Of course, the counter argument is that if a team like San Diego gets in, they have the opportunity to pull off mini-miracles. Who is to say that the Ravens couldn't channel their 2012 deer antler-mojo and make another run through the AFC? Maybe the Dolphins would have used their racism and bigotry to intimidate their way to a title. Perhaps Big Ben's Steelers had a little magic left in them, also. Once a team gets in, anything can happen. That magic is what Goodell and the owners are banking on, and when this goes up for a vote this spring, it will undoubtedly pass.
I think the NFL should take their 14-team playoff system and shove it up their ass. Having seven teams on one side doesn't make sense. The league says they care about player safety, but they want to force four additional teams (the two-seed teams would lose their bye week) to play an extra game. Their contradictory stance is laughable, but they're the NFL and people will continue to pump their money into the hands of Goodell and his cronies.
Why stop here? If the NFL really wants to jack up prices, why not let the league host thirty home playoff games in addition to the Super Bowl, rather than twelve? Thirty playoff games is a ton. If they are going to water down the sanctity of the playoff format we have grown to love so much, here is my proposal to one-up the NFL.
- All 32 teams make the playoffs (Yes, even you, Houston).
- Teams will be seeded from 1-16 in their conference (Denver 1, New England 2, Cincinnati 3, etc).
- The brackets will be organized like the NCAA March Madness Tournament, where a top seed will play a bottom seed (Denver 1 vs. Houston 16, New England 2 vs. Cleveland 15, Cincinnati 3 vs. Jacksonville 14, etc).
- This format allows for sixteen teams to host home playoff games in round 1, eight to host games in round 2, four in round 3, two in the "Championship Round" and the Super Bowl will be continue to be played in a neutral setting.
Woah, Sal, this is ridiculous! There is NO way the players association will allow for this many games. They were adamantly against an eighteen-game schedule, so why would they agree to this?!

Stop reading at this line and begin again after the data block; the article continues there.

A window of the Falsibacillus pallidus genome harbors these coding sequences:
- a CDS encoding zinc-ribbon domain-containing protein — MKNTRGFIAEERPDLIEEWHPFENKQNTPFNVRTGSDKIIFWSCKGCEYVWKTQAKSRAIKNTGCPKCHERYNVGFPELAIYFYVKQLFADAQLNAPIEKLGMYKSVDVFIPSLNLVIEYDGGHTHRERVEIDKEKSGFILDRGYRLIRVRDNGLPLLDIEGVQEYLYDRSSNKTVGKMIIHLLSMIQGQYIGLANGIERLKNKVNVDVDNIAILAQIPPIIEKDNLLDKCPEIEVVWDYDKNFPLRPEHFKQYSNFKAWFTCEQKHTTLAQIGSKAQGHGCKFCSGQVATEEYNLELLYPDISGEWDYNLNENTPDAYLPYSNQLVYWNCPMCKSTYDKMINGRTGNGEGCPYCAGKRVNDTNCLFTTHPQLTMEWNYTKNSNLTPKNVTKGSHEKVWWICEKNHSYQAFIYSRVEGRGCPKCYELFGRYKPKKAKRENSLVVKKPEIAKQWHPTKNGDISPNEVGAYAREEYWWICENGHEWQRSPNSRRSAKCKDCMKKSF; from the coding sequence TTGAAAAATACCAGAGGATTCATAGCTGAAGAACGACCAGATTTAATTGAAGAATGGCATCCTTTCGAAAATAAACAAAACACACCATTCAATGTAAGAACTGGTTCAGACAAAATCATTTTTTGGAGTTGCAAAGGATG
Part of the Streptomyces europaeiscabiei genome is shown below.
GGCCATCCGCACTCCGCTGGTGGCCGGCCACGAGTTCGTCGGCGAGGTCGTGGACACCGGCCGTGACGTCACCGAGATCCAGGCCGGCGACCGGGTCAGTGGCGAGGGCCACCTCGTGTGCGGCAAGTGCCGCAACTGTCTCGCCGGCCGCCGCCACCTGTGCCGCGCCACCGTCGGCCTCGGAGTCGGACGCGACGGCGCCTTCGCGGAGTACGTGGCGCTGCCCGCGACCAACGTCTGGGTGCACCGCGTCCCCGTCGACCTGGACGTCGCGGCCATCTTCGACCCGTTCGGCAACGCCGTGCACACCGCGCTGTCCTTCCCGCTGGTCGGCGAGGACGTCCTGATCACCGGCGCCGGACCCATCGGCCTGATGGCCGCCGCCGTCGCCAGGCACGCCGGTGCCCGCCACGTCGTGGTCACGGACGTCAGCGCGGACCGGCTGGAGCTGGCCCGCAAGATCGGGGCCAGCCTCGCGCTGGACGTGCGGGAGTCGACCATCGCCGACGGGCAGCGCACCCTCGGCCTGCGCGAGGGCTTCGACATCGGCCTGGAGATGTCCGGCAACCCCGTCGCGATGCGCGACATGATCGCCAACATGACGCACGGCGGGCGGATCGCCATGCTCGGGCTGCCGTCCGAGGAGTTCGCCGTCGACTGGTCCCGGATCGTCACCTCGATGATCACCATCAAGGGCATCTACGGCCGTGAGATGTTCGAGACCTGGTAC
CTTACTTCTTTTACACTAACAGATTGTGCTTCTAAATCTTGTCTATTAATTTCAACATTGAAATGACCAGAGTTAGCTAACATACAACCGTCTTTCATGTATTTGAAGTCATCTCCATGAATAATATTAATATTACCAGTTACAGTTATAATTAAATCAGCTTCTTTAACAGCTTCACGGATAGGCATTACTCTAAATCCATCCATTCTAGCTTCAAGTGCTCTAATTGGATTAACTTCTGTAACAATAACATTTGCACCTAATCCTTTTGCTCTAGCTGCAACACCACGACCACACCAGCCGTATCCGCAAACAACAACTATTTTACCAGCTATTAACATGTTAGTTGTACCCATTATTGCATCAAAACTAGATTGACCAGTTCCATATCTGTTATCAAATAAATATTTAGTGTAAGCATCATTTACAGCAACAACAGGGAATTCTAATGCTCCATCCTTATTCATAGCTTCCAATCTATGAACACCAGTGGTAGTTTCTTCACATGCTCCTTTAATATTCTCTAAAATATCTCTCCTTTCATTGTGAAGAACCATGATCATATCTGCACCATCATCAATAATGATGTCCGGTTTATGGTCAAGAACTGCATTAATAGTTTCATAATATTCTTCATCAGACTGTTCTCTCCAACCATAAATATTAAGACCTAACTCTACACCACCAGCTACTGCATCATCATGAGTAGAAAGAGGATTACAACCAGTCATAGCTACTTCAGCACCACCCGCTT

Glad you asked.
- Teams would play a fourteen-game regular season schedule, with seven game at home and seven games on the road. The schedule would consist of the following: six division games, four out of conference games against a rotating division (AFC North vs. NFC South) and four in-conference games against a rotating division (AFC North vs. AFC South).
- Teams would get one bye week during the season, like they have now. After Week 15, the end of the regular season, all 32 teams would receive a bye week to prepare for their playoff opponent. This would give the media a chance to hype up certain matchups, and it would help the NFL extend their calendar year, something they have already done.
- Teams would sacrifice one guaranteed home, regular season game, but would be able to make more money selling playoff tickets. Thanks to revenue sharing, every team would get an equal piece of the pie.
If you are making the case that the 8-8 Ravens could have made a playoff run, a case could be made that the Buffalo Bills, a team that beat the Ravens, could make a impact in the tournament, as well. The Buccaneers beat the Bills, so they definitely deserve a shot, if the Bills get one. Any Given Sunday, people! Goodell is opening Pandora's Box by extending the playoff field, so why not let everyone in? If the Broncos are really the best AFC team, they should have no problem rolling through Houston. Americans love the underdogs, and people would root for the upsets like they do during March Madness. Plus, then nobody could say that their team was denied a chance at a miracle run.
What I'm proposing is the closest you will ever see to football socialism, other than PPR fantasy football leagues, that is (because making all positions equal value makes total sense to capitalist Americans...). However, the writing is on the wall; the NFL suits will not stop coming up with new ways to bleed money from the fans. I doubt the league will ever operate with transparency, and the fans will be the last to know of any changes to their beloved game. Hopefully, Mr. Goodell, will take my suggestions into consideration. I just won't hold my breath waiting for a check.